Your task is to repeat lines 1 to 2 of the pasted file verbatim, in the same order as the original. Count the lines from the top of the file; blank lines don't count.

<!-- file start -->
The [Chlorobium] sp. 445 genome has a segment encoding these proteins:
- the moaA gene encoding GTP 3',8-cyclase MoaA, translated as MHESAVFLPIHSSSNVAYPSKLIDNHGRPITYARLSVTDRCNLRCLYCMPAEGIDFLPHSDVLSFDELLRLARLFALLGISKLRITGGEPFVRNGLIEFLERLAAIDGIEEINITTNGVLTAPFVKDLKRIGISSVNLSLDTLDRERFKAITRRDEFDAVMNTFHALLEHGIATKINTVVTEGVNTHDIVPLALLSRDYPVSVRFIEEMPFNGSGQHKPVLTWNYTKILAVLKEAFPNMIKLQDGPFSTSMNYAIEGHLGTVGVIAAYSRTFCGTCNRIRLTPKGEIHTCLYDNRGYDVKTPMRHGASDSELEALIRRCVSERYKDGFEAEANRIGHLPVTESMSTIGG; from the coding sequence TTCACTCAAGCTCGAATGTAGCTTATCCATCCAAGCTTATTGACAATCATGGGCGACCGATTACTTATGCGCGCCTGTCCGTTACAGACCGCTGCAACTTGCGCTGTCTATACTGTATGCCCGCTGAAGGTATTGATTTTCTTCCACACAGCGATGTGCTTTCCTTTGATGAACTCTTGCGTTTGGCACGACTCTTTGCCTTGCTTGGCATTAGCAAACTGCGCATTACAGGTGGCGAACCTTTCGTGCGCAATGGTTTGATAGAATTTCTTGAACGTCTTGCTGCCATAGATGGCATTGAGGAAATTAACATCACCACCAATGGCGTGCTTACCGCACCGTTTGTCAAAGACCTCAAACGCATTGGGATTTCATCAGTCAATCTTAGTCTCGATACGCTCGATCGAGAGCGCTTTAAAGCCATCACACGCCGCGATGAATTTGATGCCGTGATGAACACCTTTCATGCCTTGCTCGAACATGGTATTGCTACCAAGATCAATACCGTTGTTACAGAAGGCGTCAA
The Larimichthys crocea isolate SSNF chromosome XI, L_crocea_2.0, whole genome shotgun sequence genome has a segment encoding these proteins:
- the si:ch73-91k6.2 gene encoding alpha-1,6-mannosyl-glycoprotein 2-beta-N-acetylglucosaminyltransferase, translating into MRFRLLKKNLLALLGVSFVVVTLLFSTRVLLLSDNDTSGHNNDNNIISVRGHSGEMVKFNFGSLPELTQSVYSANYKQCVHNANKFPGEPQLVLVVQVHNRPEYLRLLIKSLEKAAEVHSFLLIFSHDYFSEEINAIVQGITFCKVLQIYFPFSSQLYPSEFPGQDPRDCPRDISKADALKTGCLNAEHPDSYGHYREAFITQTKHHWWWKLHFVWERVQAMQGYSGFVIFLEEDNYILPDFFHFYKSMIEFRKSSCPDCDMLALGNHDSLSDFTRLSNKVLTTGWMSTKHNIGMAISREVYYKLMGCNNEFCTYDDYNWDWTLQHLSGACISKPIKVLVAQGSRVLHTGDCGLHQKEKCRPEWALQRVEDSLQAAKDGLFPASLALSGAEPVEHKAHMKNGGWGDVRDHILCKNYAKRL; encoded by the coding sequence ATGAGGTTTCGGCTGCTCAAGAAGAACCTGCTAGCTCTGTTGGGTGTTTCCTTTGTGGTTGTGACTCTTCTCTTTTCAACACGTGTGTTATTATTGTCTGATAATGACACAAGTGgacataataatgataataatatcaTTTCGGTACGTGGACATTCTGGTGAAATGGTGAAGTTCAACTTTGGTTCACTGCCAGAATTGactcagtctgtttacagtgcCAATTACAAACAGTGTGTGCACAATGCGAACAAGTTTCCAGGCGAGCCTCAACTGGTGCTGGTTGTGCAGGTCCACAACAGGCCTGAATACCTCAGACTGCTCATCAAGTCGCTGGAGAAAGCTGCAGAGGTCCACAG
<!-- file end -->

The [Chlorobium] sp. 445 genome has a segment encoding these proteins:
- the moaA gene encoding GTP 3',8-cyclase MoaA, translated as MHESAVFLPIHSSSNVAYPSKLIDNHGRPITYARLSVTDRCNLRCLYCMPAEGIDFLPHSDVLSFDELLRLARLFALLGISKLRITGGEPFVRNGLIEFLERLAAIDGIEEINITTNGVLTAPFVKDLKRIGISSVNLSLDTLDRERFKAITRRDEFDAVMNTFHALLEHGIATKINTVVTEGVNTHDIVPLALLSRDYPVSVRFIEEMPFNGSGQHKPVLTWNYTKILAVLKEAFPNMIKLQDGPFSTSMNYAIEGHLGTVGVIAAYSRTFCGTCNRIRLTPKGEIHTCLYDNRGYDVKTPMRHGASDSELEALIRRCVSERYKDGFEAEANRIGHLPVTESMSTIGG; from the coding sequence TTCACTCAAGCTCGAATGTAGCTTATCCATCCAAGCTTATTGACAATCATGGGCGACCGATTACTTATGCGCGCCTGTCCGTTACAGACCGCTGCAACTTGCGCTGTCTATACTGTATGCCCGCTGAAGGTATTGATTTTCTTCCACACAGCGATGTGCTTTCCTTTGATGAACTCTTGCGTTTGGCACGACTCTTTGCCTTGCTTGGCATTAGCAAACTGCGCATTACAGGTGGCGAACCTTTCGTGCGCAATGGTTTGATAGAATTTCTTGAACGTCTTGCTGCCATAGATGGCATTGAGGAAATTAACATCACCACCAATGGCGTGCTTACCGCACCGTTTGTCAAAGACCTCAAACGCATTGGGATTTCATCAGTCAATCTTAGTCTCGATACGCTCGATCGAGAGCGCTTTAAAGCCATCACACGCCGCGATGAATTTGATGCCGTGATGAACACCTTTCATGCCTTGCTCGAACATGGTATTGCTACCAAGATCAATACCGTTGTTACAGAAGGCGTCAA